Opinion: Carnival Cruise Ship endangers passengers

 
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OPINION COLUMN BY NATASHA REEVES —

4,200 people were stranded at sea for five days on the Carnival Cruise Ship, Triumph. A fire knocked out the propulsion system, the power, the sewage and heating and air-conditioning systems. Passengers were left stranded without power, with sewage spewing into rooms and filthy and hungry as food had to be rationed until they docked on Feb. 14 in Mobile, Alab.

What adds to this injury is that the cruise ship is 14 years old and has had mechanical problems in the past. The company itself has had many problems with their ships throughout the years. On Jan. 13, during a cruise around the coast of Italy, a ship capsized due to a dangerous maneuver performed by the captain. From the incident, 25 people were killed and seven missing. In 2010, there were two different occurrences similar to the Triumph event where a fire caused power outages and mechanical malfunctions and left the cruise ships adrift for days.

Every company has blunders, but the Carnival Cruise line has faults that are too big to ignore and are downright dangerous to customers. The company was aware that the ship Triumph had problems, considering there were power problems on the same ship back in January.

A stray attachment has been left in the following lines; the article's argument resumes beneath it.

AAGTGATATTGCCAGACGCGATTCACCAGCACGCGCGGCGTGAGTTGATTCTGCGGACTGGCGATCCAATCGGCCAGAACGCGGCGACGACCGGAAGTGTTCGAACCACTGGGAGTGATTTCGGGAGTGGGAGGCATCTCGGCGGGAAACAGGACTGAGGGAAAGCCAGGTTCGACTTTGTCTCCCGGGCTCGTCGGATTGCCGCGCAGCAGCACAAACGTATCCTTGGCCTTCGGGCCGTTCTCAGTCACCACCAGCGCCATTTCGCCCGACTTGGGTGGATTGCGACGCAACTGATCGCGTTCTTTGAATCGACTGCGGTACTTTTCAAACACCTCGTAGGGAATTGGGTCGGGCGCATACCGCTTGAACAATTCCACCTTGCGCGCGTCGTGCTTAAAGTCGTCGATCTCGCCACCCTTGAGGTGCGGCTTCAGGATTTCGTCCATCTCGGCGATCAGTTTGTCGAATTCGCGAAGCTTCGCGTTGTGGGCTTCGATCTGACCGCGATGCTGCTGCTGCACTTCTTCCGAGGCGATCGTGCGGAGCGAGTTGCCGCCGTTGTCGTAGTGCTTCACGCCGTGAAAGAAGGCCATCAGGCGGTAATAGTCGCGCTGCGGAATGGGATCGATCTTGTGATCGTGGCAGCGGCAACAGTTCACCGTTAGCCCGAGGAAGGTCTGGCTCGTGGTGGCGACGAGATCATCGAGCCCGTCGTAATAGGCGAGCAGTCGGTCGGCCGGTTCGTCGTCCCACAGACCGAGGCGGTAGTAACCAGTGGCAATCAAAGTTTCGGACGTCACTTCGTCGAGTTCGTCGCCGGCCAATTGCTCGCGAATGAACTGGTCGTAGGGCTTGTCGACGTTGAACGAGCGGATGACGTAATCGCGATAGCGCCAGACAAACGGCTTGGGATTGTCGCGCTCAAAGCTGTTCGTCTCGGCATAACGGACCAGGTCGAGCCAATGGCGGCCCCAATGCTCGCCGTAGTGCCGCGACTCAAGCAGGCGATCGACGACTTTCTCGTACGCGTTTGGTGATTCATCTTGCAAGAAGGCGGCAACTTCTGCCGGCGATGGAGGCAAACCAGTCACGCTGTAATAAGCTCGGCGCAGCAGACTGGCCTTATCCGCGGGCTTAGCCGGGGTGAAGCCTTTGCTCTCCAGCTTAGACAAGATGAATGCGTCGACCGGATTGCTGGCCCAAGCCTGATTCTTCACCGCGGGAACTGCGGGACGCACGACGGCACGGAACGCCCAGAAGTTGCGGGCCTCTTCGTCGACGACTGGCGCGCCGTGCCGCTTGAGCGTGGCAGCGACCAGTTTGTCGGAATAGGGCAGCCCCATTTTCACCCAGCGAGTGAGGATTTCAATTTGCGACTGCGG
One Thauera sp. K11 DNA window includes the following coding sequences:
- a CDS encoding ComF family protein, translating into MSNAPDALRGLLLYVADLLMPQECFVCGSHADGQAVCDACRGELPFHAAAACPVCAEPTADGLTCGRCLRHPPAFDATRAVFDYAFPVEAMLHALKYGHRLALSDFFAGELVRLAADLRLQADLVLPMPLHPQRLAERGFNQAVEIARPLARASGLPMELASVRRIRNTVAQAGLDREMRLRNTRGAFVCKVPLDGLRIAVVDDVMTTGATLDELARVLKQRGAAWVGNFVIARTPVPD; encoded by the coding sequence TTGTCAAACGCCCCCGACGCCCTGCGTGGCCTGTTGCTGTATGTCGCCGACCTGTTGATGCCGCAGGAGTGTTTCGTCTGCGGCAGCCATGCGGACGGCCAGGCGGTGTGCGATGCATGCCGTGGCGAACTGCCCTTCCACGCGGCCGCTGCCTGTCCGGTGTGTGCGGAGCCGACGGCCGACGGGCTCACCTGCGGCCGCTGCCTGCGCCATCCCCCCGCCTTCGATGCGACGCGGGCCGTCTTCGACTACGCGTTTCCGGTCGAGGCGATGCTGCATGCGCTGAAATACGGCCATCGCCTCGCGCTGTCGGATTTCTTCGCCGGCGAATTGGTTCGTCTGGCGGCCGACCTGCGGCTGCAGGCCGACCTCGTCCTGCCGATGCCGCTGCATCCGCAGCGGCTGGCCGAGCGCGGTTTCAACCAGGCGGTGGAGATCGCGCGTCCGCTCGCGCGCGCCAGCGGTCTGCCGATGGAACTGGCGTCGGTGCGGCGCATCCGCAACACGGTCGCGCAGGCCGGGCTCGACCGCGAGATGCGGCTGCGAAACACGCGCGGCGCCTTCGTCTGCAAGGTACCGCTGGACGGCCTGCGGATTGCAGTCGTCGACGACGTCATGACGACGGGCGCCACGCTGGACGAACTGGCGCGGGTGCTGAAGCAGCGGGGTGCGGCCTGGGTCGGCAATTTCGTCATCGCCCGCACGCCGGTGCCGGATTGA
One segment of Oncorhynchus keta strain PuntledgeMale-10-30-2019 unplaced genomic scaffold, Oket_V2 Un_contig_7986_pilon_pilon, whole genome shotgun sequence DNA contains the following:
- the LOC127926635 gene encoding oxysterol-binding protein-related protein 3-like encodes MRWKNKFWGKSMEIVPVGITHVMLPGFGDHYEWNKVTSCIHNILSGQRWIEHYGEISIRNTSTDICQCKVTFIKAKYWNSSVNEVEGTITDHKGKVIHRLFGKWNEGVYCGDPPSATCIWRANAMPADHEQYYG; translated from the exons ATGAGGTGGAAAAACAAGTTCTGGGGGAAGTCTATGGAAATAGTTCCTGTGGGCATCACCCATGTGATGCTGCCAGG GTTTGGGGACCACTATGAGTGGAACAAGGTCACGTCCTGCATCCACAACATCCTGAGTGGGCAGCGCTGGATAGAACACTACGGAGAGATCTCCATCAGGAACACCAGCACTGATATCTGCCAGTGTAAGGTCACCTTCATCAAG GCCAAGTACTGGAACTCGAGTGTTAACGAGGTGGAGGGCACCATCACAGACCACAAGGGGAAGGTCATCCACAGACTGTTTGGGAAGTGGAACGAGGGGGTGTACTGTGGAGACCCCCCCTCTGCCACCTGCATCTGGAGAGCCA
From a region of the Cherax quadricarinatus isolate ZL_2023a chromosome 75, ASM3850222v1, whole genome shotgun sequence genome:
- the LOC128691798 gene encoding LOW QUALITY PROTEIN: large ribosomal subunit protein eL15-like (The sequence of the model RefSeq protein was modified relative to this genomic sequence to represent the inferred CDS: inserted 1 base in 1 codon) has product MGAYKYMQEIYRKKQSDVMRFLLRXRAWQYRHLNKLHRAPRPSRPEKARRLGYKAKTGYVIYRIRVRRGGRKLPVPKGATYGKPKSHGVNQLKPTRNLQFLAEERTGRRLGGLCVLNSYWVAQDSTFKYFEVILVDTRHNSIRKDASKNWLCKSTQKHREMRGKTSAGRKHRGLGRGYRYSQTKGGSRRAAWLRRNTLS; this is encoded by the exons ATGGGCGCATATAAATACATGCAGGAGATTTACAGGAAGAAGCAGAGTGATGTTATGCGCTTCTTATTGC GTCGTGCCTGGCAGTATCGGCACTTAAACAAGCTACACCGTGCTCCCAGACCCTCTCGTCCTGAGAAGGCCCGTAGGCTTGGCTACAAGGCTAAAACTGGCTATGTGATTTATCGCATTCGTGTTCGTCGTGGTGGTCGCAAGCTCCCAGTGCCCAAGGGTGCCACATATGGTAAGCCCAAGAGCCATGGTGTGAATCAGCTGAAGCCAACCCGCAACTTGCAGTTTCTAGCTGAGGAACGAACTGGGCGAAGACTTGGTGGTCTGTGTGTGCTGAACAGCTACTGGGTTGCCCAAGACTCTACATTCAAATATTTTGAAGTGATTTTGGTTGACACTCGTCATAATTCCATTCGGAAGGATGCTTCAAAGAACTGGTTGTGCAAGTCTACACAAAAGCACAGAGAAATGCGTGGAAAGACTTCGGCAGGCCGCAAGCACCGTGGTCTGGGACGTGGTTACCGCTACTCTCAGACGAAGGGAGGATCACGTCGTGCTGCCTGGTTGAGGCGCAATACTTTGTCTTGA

The customers are filing a lawsuit stating, “Carnival knew or should have known that the vessel Triumph was likely to experience mechanical and/or engine issues because of prior similar issues.”

If this company wants to stay afloat, they will need more than a talented lawyer and public relations officer: they will need to take drastic strides towards safety for their patrons and employees.

Besides the damage caused by the ship’s mishaps, the ship was towed for five days, leaving the passengers in unsanitary and dangerous conditions. Another ship could have been sent out to rescue passengers or provide technical support. On any ship going out to sea, there should be extra supplies and possible backup generators for emergencies.

“The situation has been incredibly difficult and we’re sorry for what happened,” said Carnival CEO Gerry Cahill when he boarded the ship once it was ported to apologize to the all the guests. “Our company was founded on the idea of providing great vacations to fun-loving Americans and clearly we failed on this cruise.”

The cruise did more than just fail. It put a black mark on their company, prompted the media and individuals to investigate further in their past failures and worse, caused harm to the lives of thousands. To gain back the trust of the public and of future consumers, Carnival will not only need to give some sort of compensation that is larger than a refund to the customers they will also need to shovel out money to improve the quality of their ships systems.

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